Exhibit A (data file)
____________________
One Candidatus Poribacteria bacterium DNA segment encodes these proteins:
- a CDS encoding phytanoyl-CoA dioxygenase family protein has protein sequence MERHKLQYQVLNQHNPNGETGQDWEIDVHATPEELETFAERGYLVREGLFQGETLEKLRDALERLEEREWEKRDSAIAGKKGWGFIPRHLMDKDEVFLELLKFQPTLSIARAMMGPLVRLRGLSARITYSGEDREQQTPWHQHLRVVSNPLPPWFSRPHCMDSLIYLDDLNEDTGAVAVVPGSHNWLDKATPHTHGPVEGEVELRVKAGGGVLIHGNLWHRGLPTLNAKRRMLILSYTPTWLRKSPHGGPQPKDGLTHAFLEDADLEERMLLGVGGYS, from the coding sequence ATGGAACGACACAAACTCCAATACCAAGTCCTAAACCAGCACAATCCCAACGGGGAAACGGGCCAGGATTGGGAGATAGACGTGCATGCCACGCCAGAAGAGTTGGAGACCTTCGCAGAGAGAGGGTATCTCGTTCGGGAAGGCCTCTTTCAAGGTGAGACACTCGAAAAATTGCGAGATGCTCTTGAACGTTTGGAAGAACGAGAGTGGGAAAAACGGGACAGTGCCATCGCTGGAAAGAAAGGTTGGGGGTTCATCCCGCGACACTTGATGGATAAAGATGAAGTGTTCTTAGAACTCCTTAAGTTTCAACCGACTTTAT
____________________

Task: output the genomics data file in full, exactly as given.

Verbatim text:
One Candidatus Poribacteria bacterium DNA segment encodes these proteins:
- a CDS encoding phytanoyl-CoA dioxygenase family protein has protein sequence MERHKLQYQVLNQHNPNGETGQDWEIDVHATPEELETFAERGYLVREGLFQGETLEKLRDALERLEEREWEKRDSAIAGKKGWGFIPRHLMDKDEVFLELLKFQPTLSIARAMMGPLVRLRGLSARITYSGEDREQQTPWHQHLRVVSNPLPPWFSRPHCMDSLIYLDDLNEDTGAVAVVPGSHNWLDKATPHTHGPVEGEVELRVKAGGGVLIHGNLWHRGLPTLNAKRRMLILSYTPTWLRKSPHGGPQPKDGLTHAFLEDADLEERMLLGVGGYS, from the coding sequence ATGGAACGACACAAACTCCAATACCAAGTCCTAAACCAGCACAATCCCAACGGGGAAACGGGCCAGGATTGGGAGATAGACGTGCATGCCACGCCAGAAGAGTTGGAGACCTTCGCAGAGAGAGGGTATCTCGTTCGGGAAGGCCTCTTTCAAGGTGAGACACTCGAAAAATTGCGAGATGCTCTTGAACGTTTGGAAGAACGAGAGTGGGAAAAACGGGACAGTGCCATCGCTGGAAAGAAAGGTTGGGGGTTCATCCCGCGACACTTGATGGATAAAGATGAAGTGTTCTTAGAACTCCTTAAGTTTCAACCGACTTTAT